The RET proto-oncogene has been well-studied. RET is involved in many different physiological and developmental functions. When altered, RET mutations influence disease in a variety of organ systems from Hirschsprung's disease and multiple endocrine neoplasia 2 (MEN2) to papillary thyroid carcinoma (PTC) and non-small cell lung cancer (NSCLC). Changes in RET expression have been discovered in 30–70% of invasive breast cancers and 50–60% of pancreatic ductal adenocarcinomas in addition to colorectal adenocarcinoma, melanoma, small cell lung cancer, neuroblastoma, and small intestine neuroendocrine tumors. RET mutations have been associated with tumor proliferation, invasion, and migration. RET fusions or rearrangements are somatic juxtapositions of 5′ sequences from other genes with 3′ RET sequences encoding tyrosine kinase. RET rearrangements occur in approximately 2.5–73% of sporadic PTC and 1–3% of NSCLC patients. The most common RET fusions are CDCC6-RET and NCOA4-RET in PTC and KIF5B-RET in NSCLC. Tyrosine kinase inhibitors are drugs that target kinases such as RET in RET-driven (RET-mutation or RET-fusion-positive) disease. Multikinase inhibitors (MKI) target various kinases and other receptors. Several MKIs are FDA-approved for cancer therapy (sunitinib, sorafenib, vandetanib, cabozantinib, regorafenib, ponatinib, lenvatinib, alectinib) and non-oncologic disease (nintedanib). Selective RET inhibitor drugs LOXO-292 (selpercatinib) and BLU-667 (pralsetinib) are also undergoing phase I/II and I clinical trials, respectively, with preliminary results demonstrating partial response and low incidence of serious adverse events. RET fusions provide a viable therapeutic target for oncologic treatment, and further study is warranted into the prevalence and pathogenesis of RET fusions as well as development of current and new tyrosine kinase inhibitors.

RET fusions in solid tumors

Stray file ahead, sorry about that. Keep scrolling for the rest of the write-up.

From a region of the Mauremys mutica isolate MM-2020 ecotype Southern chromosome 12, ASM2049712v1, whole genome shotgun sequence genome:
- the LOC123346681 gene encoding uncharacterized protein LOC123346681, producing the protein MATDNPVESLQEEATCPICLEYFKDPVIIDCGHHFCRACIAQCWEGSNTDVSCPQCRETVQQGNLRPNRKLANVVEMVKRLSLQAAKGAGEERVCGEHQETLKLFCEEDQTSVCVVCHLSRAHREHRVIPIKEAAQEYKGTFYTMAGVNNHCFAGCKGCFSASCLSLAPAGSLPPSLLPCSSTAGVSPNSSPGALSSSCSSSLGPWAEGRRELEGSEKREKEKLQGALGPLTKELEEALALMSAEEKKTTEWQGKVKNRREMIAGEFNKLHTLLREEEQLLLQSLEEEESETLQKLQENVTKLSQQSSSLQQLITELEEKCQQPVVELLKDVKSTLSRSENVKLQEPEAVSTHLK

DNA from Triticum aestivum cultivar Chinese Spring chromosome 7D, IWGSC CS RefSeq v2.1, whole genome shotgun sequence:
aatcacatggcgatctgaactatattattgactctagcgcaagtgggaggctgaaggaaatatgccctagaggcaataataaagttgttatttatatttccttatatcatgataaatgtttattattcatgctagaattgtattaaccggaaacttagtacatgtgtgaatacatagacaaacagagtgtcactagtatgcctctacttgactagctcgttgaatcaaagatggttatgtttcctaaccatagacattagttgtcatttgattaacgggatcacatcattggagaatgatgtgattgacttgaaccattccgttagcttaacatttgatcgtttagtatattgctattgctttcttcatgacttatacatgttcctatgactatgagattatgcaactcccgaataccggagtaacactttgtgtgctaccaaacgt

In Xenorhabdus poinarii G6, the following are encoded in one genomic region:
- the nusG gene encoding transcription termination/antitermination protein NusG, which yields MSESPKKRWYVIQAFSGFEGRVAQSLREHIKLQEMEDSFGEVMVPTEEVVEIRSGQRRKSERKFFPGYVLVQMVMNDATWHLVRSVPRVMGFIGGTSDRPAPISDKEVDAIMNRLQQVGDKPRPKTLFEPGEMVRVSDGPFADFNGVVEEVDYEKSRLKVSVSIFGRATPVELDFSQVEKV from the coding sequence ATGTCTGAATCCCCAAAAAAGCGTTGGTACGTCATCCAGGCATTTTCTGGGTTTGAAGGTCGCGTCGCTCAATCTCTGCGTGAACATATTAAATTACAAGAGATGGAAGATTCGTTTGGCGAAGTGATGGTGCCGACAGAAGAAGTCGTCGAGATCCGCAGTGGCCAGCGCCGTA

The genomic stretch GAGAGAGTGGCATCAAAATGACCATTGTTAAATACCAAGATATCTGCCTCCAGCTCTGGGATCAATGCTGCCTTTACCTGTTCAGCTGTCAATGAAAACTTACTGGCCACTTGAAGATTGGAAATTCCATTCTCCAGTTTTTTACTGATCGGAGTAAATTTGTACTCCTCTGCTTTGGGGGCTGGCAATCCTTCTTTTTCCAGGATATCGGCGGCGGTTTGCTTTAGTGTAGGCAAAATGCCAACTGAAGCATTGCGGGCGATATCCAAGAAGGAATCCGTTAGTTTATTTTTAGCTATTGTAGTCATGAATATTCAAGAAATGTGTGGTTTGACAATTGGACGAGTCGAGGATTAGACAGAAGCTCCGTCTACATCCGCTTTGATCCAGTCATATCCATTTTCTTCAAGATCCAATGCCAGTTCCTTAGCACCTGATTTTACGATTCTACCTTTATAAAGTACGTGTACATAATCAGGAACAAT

Adamo V.;
2019-01-01

Abstract

The RET proto-oncogene has been well-studied. RET is involved in many different physiological and developmental functions. When altered, RET mutations influence disease in a variety of organ systems from Hirschsprung's disease and multiple endocrine neoplasia 2 (MEN2) to papillary thyroid carcinoma (PTC) and non-small cell lung cancer (NSCLC). Changes in RET expression have been discovered in 30–70% of invasive breast cancers and 50–60% of pancreatic ductal adenocarcinomas in addition to colorectal adenocarcinoma, melanoma, small cell lung cancer, neuroblastoma, and small intestine neuroendocrine tumors. RET mutations have been associated with tumor proliferation, invasion, and migration. RET fusions or rearrangements are somatic juxtapositions of 5′ sequences from other genes with 3′ RET sequences encoding tyrosine kinase. RET rearrangements occur in approximately 2.5–73% of sporadic PTC and 1–3% of NSCLC patients. The most common RET fusions are CDCC6-RET and NCOA4-RET in PTC and KIF5B-RET in NSCLC. Tyrosine kinase inhibitors are drugs that target kinases such as RET in RET-driven (RET-mutation or RET-fusion-positive) disease. Multikinase inhibitors (MKI) target various kinases and other receptors. Several MKIs are FDA-approved for cancer therapy (sunitinib, sorafenib, vandetanib, cabozantinib, regorafenib, ponatinib, lenvatinib, alectinib) and non-oncologic disease (nintedanib). Selective RET inhibitor drugs LOXO-292 (selpercatinib) and BLU-667 (pralsetinib) are also undergoing phase I/II and I clinical trials, respectively, with preliminary results demonstrating partial response and low incidence of serious adverse events. RET fusions provide a viable therapeutic target for oncologic treatment, and further study is warranted into the prevalence and pathogenesis of RET fusions as well as development of current and new tyrosine kinase inhibitors.
2019
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Utilizza questo identificativo per citare o creare un link a questo documento: https://hdl.handle.net/11570/3169565
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